From Taylor Swift to David Bowie, most are on the same page when it comes to the importance of reading. But the struggles of 2 million New York City adults below an 8th-grade reading level are another story. Hence Literacy Partners’ annual gala, which raises awareness and funds for the education nonprofit’s mission to end adult illiteracy one pupil at a time. And while endorsing reading is a classic celebrity swerve, the 2018 Literacy Partners Gala at Cipriani Wall Street last night offered a special blend of celebrity cache and literary spirit; in addition to supporting free reading classes for low-income adults, the evening also honored the program’s co-founder, legendary celebrity journalist Liz Smith.
Smith, the gala’s longstanding hostess, passed away last year, marking the end of her decades-long reign as America’s tabloid queen. Standing in her stead as last night’s MC was ABC anchor Cynthia McFadden, who introduced a litany of guest readers and speakers including journalist Lesley Stahl (following her head-to-head with Education Secretary Betsy DeVos) and writer Junot Díaz, who read from his forthcoming children’s book Islandborn, as well as it-couple Sarah Paulson and Holland Taylor. Paulson read from Donna Tartt’s Pulitzer-winning novel Goldfinch, the subject of a forthcoming Hollywood adaptation in which she will star, while Taylor, a lifelong friend of Smith’s, recalled the gossip doyenne’s lofty literary tastes.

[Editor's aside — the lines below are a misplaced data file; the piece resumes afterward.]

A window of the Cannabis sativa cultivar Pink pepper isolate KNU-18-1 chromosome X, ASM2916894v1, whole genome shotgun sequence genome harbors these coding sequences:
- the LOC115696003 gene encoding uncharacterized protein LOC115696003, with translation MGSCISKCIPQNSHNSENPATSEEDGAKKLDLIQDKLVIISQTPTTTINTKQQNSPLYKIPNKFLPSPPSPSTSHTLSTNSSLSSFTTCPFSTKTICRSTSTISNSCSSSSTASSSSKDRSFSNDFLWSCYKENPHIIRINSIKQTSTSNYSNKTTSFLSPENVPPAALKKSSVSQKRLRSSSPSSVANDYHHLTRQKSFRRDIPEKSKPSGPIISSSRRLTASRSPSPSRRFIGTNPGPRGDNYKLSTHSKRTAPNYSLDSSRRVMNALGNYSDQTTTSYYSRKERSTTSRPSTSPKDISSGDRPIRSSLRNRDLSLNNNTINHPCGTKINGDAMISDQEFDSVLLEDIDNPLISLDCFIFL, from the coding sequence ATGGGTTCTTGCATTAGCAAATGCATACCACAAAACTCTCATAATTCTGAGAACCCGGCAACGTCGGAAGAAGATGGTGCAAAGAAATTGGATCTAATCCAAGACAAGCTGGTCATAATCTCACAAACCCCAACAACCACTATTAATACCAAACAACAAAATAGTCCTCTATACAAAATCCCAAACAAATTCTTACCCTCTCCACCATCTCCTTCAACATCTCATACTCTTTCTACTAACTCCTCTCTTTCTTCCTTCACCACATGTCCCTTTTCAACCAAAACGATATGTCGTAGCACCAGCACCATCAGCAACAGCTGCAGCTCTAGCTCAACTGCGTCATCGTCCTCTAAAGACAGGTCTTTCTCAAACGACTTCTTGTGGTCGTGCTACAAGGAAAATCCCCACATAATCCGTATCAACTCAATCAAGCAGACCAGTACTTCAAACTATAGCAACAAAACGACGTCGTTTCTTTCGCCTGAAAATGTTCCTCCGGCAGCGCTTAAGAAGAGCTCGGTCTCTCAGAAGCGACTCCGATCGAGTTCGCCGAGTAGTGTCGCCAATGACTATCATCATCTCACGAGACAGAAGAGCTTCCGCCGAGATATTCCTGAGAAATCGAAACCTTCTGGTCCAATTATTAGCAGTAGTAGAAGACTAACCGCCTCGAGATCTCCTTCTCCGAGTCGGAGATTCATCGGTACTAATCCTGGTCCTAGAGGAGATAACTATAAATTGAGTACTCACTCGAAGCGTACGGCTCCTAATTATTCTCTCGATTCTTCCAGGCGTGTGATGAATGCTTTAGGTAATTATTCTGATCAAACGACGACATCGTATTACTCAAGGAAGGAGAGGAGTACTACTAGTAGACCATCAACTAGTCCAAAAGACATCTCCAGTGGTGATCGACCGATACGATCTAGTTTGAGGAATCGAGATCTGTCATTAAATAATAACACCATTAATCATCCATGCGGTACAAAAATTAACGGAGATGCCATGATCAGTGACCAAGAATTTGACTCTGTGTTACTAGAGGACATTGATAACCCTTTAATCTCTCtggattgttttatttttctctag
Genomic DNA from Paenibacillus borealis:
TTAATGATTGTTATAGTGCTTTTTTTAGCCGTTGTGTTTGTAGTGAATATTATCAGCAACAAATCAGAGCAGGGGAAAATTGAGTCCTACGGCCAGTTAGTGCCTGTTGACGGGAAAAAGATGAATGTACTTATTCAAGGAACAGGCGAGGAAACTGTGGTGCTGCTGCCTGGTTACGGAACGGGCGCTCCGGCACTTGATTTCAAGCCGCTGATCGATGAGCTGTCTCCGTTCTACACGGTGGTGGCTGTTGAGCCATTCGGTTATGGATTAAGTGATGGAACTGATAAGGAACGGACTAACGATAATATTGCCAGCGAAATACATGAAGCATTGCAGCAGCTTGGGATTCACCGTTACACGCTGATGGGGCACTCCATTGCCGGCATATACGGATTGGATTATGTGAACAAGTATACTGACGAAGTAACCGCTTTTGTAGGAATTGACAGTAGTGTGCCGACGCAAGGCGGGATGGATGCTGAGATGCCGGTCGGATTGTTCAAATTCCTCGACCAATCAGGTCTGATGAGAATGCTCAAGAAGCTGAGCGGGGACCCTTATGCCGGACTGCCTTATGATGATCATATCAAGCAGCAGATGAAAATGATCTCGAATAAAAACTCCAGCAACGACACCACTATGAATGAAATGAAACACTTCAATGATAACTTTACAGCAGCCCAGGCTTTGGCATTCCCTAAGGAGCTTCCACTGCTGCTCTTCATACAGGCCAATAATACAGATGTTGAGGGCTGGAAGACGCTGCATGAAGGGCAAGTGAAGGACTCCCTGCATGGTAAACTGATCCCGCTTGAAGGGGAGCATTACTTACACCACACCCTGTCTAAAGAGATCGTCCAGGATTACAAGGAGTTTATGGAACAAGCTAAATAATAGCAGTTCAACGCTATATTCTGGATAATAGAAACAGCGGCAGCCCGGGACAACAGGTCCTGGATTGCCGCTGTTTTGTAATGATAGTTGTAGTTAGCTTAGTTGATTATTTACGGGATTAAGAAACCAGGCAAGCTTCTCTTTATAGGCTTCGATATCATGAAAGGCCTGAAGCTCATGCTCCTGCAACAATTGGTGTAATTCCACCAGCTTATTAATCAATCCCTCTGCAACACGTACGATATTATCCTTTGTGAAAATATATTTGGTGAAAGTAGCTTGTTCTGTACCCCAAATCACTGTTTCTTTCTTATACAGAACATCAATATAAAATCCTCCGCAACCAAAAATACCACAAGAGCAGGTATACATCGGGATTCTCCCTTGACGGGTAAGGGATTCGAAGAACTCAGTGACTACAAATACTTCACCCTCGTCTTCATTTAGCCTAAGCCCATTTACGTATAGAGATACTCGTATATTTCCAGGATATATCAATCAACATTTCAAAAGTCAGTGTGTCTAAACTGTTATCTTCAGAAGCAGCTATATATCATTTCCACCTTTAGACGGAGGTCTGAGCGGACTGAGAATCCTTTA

“Everyone who knew her understood that no matter what they were up to, she would almost always rather be reading a book,” Taylor said. “Once when I was staying with Liz for a few days, I came in late one night to find her propped up in bed, deeply focused on Gibbon’s History of Rome.”
The evening’s readers also included a student of Literacy Partners, Queens resident Moravet Espinoza. Flanked onstage by her children, she thanked the program for introducing her to reading and expanding her prospects as an immigrant.
For his devotion to literacy and philanthropy, the event honored Univision president and CEO and immigration activist Randy Falco. “It’s [harder to encourage reading] when you might be able to become president without ever reading a book,” Falco remarked. But despite the less-than-enlightened political climate, the evening’s tone retained the can-do optimism of a “Read!” poster; in lieu of flowers, bouquets of children’s book classics like Curious George and Olivia the Pig served as centerpieces to the dinner of burrata and sea bass.
Click through the gallery for a look inside last night’s reading rainbow.